Can you believe the weather?  Of course you can.  El Nino fizzled out, and it’s Summertime in LA!  But you still have to exercise, right?  If it seems like you go into your workout already thirsty, you’re not alone.  But the age-old question remains:  do you use water or a sporIMG_3240ts drink?  How much of which and when?  What are the risks if you guess wrong or get caught in a fluid deficit situation? Here are some important tips for you whether exercising outdoors, indoors, or just outside, enjoying the day.

Understand that it takes your body about 10-14 days in a particular climate to become accustomed to the demands that that temperature will bring.  Our hormonal systems are complex, and the rhythms of regulating the balance of salts and fluids for our internal temperature change gradually.

A collection of heat-injury studies was reviewed by a group of exercise physiologists and physicians several years ago.  They found that the first four days an athlete was exposed to heavy exercise in an unfamiliar climate was far more influential for a heat-related injury (heat exhaustion, heat stroke) than the actual temperature or humidity!  So first, don’t jump into a strenuous outdoor program or event for more than 15-20 minutes if you are not used to being outside!

Secondly, fluids are as important as carbohydrates for an athlete’s performance, and much more critical to their health.  Since a loss of fluids in the central circulation does not immediately trigger a sensation of thirst, by the time you get thirsty, you are usually 1 1/2 – 2 quarts (liters) underhydrated!   Heat and humidity, types and amounts of clothing, and learning to drink enough of the right kinds of fluids are all challenges for staying hydrated.  To prepare for exercise, you should first know about how long you plan to go.  Listen to the advice from Dan Bernardot, Ph.D., nutritionist and exercise physiologist to top Olympic and professional athletes:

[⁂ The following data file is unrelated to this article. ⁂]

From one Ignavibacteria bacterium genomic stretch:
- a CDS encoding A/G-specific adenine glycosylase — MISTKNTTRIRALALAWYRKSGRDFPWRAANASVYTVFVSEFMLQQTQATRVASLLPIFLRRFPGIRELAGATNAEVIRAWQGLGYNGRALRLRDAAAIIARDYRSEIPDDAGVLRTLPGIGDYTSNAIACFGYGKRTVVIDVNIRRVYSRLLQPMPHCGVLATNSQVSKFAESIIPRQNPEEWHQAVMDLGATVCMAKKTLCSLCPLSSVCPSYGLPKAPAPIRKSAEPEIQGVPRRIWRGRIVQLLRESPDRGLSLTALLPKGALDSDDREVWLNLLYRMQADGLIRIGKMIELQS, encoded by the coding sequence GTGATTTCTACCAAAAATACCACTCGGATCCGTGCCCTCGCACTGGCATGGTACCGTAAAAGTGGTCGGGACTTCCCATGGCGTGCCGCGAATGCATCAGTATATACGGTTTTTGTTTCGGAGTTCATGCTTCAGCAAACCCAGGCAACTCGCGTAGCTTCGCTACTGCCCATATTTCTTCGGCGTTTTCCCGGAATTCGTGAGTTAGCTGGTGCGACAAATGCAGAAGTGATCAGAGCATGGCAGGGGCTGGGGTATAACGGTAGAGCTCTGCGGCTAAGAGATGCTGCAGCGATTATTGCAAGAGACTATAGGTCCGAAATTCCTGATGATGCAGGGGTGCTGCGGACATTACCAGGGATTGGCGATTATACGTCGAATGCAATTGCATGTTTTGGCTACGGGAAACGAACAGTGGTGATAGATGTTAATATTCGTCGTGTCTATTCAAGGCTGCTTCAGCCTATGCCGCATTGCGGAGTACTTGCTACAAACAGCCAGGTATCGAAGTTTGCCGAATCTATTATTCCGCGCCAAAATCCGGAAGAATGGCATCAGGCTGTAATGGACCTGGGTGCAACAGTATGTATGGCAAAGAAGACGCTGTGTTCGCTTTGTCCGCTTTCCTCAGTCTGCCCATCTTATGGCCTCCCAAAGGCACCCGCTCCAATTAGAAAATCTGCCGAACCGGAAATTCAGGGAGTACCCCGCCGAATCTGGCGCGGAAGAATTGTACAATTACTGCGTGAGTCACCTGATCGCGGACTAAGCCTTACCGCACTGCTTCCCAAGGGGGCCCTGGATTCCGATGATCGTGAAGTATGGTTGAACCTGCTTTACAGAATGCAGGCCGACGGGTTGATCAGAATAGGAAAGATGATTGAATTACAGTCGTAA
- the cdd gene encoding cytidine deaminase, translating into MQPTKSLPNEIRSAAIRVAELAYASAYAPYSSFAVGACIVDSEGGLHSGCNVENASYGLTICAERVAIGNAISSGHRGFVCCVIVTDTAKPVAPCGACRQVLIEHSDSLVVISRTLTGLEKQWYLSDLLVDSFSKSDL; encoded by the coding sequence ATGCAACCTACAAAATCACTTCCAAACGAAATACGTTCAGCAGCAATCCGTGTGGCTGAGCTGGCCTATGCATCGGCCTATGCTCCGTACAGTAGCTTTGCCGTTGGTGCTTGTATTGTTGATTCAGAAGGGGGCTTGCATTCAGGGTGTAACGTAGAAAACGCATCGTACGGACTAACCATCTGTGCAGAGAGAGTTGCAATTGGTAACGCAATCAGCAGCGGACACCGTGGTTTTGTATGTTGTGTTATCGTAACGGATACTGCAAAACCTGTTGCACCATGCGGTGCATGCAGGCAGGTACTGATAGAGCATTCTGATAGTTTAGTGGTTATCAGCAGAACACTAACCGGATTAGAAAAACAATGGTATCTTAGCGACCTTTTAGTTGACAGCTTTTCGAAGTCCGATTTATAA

• An hour before your exercise, drink 16 – 24 oz of a sports drink.
  • For endurance events < 30 minutes, sip water or sports drink – 4 oz. each 10-15 minutes.
  • For contests lasting > 60 minutes, sip 4 oz. sports drink every 10-15 minutes, and 10 – 12 oz.  at half-time or other breaks.
  • Find a drink that you like and will drink even when not thirsty.
  • Plan on drinking at least 3 quarts of fluids the day before your event; more if you have practice or the weather is hot.

I tell the football players that when they come off the field for a change in offense to defense, get two or three really big gulps before going back in.  At half-time, they are encouraged to have another sports drink before starting the second half.  The measure of whether the athlete has hydrated well is the color of urine following the event.  Light to medium color tells us that they had sufficient fluids to cool the body throughout the activity.

Here is a table of available of some of the drinks on the market.  For reasons too long to explain in this blog, I still prefer Gatorade.  However, any drink with similar percentages of carbohydrate and sodium should work as well.

Beverage % Carbohydrate Mg Sodium
Accelerade 7 127
Cytomax 8 10
Gatorade 6 110
PowerAde 8 55
PowerBar 7 160

Sports drinks are not healthy, however, for the unexercising.  Watching sports and drinking these beverages is not the same as participating.  The high sugar content can contribute to prediabetic influences and should not be a first choice at other times during the week.

Lastly, be mindful about the weather forecast.  With phone apps and news abundantly available, you shouldn’t be caught unprepared.  Here is a heat and humidity index I use when consulting with coaches and athletic directors about the suitability of training or playing outdoor sports.

If you are starting something new, outdoors and in the heat, start gradually; pre-hydrate the day before; wear loose, lightweight clothing; and start with 10-15 minutes, increasing your exposure slowly over a two-to-three week period.  Check your urine color later that day or evening to make sure you’re using enough fluids.  And if you have further questions about your particular needs, feel free to call the office for some free advice.  We’re always here to help!

 

One Comment

  1. Desi

    Thanks for the tips!! I have wondered if I should drink Gatorade, due to the sugar content, but it sounds like since I’m exercising. Thank you for the visuals and advice!!

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